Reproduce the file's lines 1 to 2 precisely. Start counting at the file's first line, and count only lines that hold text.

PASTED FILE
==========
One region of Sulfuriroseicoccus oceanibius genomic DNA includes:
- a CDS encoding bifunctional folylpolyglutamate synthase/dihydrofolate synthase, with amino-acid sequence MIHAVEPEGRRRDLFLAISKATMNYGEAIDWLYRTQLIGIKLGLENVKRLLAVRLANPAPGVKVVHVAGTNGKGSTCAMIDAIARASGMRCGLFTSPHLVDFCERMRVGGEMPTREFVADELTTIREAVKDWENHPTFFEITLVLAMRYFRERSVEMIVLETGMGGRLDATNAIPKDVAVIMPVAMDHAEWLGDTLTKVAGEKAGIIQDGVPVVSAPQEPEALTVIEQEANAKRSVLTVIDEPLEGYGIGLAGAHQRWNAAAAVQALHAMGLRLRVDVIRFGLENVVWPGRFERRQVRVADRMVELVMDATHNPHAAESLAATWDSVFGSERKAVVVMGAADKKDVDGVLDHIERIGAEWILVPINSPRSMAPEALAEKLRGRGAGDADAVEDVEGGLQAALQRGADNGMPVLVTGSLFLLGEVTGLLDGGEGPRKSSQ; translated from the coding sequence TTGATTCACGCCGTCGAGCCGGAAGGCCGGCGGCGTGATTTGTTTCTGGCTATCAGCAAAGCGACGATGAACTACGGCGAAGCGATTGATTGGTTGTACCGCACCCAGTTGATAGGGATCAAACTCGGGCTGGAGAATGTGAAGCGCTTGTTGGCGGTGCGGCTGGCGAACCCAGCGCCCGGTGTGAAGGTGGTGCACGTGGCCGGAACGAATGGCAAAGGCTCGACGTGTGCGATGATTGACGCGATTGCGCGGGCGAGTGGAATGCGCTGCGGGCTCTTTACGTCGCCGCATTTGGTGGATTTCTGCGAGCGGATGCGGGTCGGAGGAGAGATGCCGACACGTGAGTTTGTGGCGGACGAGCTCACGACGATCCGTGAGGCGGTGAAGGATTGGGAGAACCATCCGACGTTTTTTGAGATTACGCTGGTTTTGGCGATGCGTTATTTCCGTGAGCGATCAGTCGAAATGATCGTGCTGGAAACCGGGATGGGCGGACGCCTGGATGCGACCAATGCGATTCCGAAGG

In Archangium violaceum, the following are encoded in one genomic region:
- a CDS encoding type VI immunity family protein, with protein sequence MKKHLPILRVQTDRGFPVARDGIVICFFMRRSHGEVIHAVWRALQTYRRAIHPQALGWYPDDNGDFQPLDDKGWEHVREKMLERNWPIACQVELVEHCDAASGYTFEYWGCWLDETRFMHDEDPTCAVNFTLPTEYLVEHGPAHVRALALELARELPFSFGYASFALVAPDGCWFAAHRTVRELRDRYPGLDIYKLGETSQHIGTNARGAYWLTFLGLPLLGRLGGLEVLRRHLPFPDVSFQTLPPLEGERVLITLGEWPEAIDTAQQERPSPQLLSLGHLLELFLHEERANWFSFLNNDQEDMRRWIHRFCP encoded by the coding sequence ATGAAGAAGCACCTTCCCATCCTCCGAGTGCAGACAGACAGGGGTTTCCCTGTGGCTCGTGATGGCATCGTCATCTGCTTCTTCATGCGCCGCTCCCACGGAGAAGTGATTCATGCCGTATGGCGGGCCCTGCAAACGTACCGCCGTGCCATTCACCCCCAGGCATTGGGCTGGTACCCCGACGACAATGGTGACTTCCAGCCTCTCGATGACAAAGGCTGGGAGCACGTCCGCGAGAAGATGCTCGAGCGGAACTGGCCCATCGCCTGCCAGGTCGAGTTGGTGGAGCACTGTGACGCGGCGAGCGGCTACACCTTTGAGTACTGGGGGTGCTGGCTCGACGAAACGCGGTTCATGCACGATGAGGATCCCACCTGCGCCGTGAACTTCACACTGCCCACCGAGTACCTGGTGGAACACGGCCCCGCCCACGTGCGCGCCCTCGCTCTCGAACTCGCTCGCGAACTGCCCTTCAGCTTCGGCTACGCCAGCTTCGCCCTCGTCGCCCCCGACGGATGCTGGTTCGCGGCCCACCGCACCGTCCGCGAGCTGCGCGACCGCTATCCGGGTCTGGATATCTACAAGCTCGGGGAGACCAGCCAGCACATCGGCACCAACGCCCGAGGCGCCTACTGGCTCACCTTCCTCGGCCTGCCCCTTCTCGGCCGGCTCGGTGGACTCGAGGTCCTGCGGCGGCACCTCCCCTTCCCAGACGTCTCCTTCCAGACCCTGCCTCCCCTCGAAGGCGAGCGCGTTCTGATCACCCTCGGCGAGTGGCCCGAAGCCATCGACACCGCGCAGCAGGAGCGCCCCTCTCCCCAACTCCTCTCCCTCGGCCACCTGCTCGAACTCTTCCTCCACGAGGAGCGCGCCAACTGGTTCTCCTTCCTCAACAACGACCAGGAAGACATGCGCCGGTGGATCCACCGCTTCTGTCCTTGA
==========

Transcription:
One region of Sulfuriroseicoccus oceanibius genomic DNA includes:
- a CDS encoding bifunctional folylpolyglutamate synthase/dihydrofolate synthase, with amino-acid sequence MIHAVEPEGRRRDLFLAISKATMNYGEAIDWLYRTQLIGIKLGLENVKRLLAVRLANPAPGVKVVHVAGTNGKGSTCAMIDAIARASGMRCGLFTSPHLVDFCERMRVGGEMPTREFVADELTTIREAVKDWENHPTFFEITLVLAMRYFRERSVEMIVLETGMGGRLDATNAIPKDVAVIMPVAMDHAEWLGDTLTKVAGEKAGIIQDGVPVVSAPQEPEALTVIEQEANAKRSVLTVIDEPLEGYGIGLAGAHQRWNAAAAVQALHAMGLRLRVDVIRFGLENVVWPGRFERRQVRVADRMVELVMDATHNPHAAESLAATWDSVFGSERKAVVVMGAADKKDVDGVLDHIERIGAEWILVPINSPRSMAPEALAEKLRGRGAGDADAVEDVEGGLQAALQRGADNGMPVLVTGSLFLLGEVTGLLDGGEGPRKSSQ; translated from the coding sequence TTGATTCACGCCGTCGAGCCGGAAGGCCGGCGGCGTGATTTGTTTCTGGCTATCAGCAAAGCGACGATGAACTACGGCGAAGCGATTGATTGGTTGTACCGCACCCAGTTGATAGGGATCAAACTCGGGCTGGAGAATGTGAAGCGCTTGTTGGCGGTGCGGCTGGCGAACCCAGCGCCCGGTGTGAAGGTGGTGCACGTGGCCGGAACGAATGGCAAAGGCTCGACGTGTGCGATGATTGACGCGATTGCGCGGGCGAGTGGAATGCGCTGCGGGCTCTTTACGTCGCCGCATTTGGTGGATTTCTGCGAGCGGATGCGGGTCGGAGGAGAGATGCCGACACGTGAGTTTGTGGCGGACGAGCTCACGACGATCCGTGAGGCGGTGAAGGATTGGGAGAACCATCCGACGTTTTTTGAGATTACGCTGGTTTTGGCGATGCGTTATTTCCGTGAGCGATCAGTCGAAATGATCGTGCTGGAAACCGGGATGGGCGGACGCCTGGATGCGACCAATGCGATTCCGAAGG